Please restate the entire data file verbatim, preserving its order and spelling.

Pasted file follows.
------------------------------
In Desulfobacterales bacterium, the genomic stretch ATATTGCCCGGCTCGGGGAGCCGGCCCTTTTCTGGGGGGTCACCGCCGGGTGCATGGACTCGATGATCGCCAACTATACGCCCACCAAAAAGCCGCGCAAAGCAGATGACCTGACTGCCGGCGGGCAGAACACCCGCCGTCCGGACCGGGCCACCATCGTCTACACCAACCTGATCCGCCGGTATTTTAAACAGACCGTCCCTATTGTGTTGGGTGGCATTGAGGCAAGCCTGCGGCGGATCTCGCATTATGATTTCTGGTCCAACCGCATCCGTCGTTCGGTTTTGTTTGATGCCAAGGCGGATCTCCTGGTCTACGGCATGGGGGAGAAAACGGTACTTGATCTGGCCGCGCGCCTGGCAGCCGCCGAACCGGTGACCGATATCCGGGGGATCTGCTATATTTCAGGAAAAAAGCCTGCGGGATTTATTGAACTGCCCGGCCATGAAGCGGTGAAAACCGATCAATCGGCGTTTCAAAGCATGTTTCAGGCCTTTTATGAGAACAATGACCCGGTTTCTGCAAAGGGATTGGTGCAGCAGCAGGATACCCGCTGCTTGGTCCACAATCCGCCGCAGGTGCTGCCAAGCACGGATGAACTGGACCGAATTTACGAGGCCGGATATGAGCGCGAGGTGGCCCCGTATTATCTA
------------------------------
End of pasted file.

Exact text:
In Desulfobacterales bacterium, the genomic stretch ATATTGCCCGGCTCGGGGAGCCGGCCCTTTTCTGGGGGGTCACCGCCGGGTGCATGGACTCGATGATCGCCAACTATACGCCCACCAAAAAGCCGCGCAAAGCAGATGACCTGACTGCCGGCGGGCAGAACACCCGCCGTCCGGACCGGGCCACCATCGTCTACACCAACCTGATCCGCCGGTATTTTAAACAGACCGTCCCTATTGTGTTGGGTGGCATTGAGGCAAGCCTGCGGCGGATCTCGCATTATGATTTCTGGTCCAACCGCATCCGTCGTTCGGTTTTGTTTGATGCCAAGGCGGATCTCCTGGTCTACGGCATGGGGGAGAAAACGGTACTTGATCTGGCCGCGCGCCTGGCAGCCGCCGAACCGGTGACCGATATCCGGGGGATCTGCTATATTTCAGGAAAAAAGCCTGCGGGATTTATTGAACTGCCCGGCCATGAAGCGGTGAAAACCGATCAATCGGCGTTTCAAAGCATGTTTCAGGCCTTTTATGAGAACAATGACCCGGTTTCTGCAAAGGGATTGGTGCAGCAGCAGGATACCCGCTGCTTGGTCCACAATCCGCCGCAGGTGCTGCCAAGCACGGATGAACTGGACCGAATTTACGAGGCCGGATATGAGCGCGAGGTGGCCCCGTATTATCTA